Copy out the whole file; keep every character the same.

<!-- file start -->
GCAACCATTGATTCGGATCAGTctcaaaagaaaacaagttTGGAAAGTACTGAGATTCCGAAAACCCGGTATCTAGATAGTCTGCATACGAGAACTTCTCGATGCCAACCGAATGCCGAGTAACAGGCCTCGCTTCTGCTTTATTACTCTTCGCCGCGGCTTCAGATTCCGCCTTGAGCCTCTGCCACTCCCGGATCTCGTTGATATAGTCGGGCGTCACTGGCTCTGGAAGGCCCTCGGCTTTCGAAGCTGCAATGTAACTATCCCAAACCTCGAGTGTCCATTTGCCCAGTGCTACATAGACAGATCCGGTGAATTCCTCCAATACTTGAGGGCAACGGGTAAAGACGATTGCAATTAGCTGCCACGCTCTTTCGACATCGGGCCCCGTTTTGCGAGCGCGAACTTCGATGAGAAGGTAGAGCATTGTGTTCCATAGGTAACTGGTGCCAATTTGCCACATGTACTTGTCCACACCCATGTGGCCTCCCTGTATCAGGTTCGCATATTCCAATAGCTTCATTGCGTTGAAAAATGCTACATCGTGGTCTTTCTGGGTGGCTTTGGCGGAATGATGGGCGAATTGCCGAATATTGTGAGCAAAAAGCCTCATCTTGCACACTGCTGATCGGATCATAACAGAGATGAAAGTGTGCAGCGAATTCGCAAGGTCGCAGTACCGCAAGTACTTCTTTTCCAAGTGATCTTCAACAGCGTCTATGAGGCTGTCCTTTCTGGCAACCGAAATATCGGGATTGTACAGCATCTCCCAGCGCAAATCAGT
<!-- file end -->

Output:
GCAACCATTGATTCGGATCAGTctcaaaagaaaacaagttTGGAAAGTACTGAGATTCCGAAAACCCGGTATCTAGATAGTCTGCATACGAGAACTTCTCGATGCCAACCGAATGCCGAGTAACAGGCCTCGCTTCTGCTTTATTACTCTTCGCCGCGGCTTCAGATTCCGCCTTGAGCCTCTGCCACTCCCGGATCTCGTTGATATAGTCGGGCGTCACTGGCTCTGGAAGGCCCTCGGCTTTCGAAGCTGCAATGTAACTATCCCAAACCTCGAGTGTCCATTTGCCCAGTGCTACATAGACAGATCCGGTGAATTCCTCCAATACTTGAGGGCAACGGGTAAAGACGATTGCAATTAGCTGCCACGCTCTTTCGACATCGGGCCCCGTTTTGCGAGCGCGAACTTCGATGAGAAGGTAGAGCATTGTGTTCCATAGGTAACTGGTGCCAATTTGCCACATGTACTTGTCCACACCCATGTGGCCTCCCTGTATCAGGTTCGCATATTCCAATAGCTTCATTGCGTTGAAAAATGCTACATCGTGGTCTTTCTGGGTGGCTTTGGCGGAATGATGGGCGAATTGCCGAATATTGTGAGCAAAAAGCCTCATCTTGCACACTGCTGATCGGATCATAACAGAGATGAAAGTGTGCAGCGAATTCGCAAGGTCGCAGTACCGCAAGTACTTCTTTTCCAAGTGATCTTCAACAGCGTCTATGAGGCTGTCCTTTCTGGCAACCGAAATATCGGGATTGTACAGCATCTCCCAGCGCAAATCAGT